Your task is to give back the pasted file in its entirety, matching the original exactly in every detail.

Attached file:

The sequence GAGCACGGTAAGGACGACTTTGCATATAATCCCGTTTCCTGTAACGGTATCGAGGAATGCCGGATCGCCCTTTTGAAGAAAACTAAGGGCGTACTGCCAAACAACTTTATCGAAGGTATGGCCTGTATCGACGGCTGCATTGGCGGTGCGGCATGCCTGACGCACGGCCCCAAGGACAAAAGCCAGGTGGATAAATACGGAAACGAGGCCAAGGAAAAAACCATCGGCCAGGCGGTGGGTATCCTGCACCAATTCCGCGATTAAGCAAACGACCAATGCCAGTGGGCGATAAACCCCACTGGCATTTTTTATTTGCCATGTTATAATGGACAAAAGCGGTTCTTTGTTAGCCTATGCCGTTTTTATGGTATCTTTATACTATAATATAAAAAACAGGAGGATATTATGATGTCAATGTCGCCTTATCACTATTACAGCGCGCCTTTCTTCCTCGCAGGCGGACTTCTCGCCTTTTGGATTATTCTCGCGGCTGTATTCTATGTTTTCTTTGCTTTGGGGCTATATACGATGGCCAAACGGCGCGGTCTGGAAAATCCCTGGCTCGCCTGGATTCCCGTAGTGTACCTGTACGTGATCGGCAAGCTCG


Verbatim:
The sequence GAGCACGGTAAGGACGACTTTGCATATAATCCCGTTTCCTGTAACGGTATCGAGGAATGCCGGATCGCCCTTTTGAAGAAAACTAAGGGCGTACTGCCAAACAACTTTATCGAAGGTATGGCCTGTATCGACGGCTGCATTGGCGGTGCGGCATGCCTGACGCACGGCCCCAAGGACAAAAGCCAGGTGGATAAATACGGAAACGAGGCCAAGGAAAAAACCATCGGCCAGGCGGTGGGTATCCTGCACCAATTCCGCGATTAAGCAAACGACCAATGCCAGTGGGCGATAAACCCCACTGGCATTTTTTATTTGCCATGTTATAATGGACAAAAGCGGTTCTTTGTTAGCCTATGCCGTTTTTATGGTATCTTTATACTATAATATAAAAAACAGGAGGATATTATGATGTCAATGTCGCCTTATCACTATTACAGCGCGCCTTTCTTCCTCGCAGGCGGACTTCTCGCCTTTTGGATTATTCTCGCGGCTGTATTCTATGTTTTCTTTGCTTTGGGGCTATATACGATGGCCAAACGGCGCGGTCTGGAAAATCCCTGGCTCGCCTGGATTCCCGTAGTGTACCTGTACGTGATCGGCAAGCTCG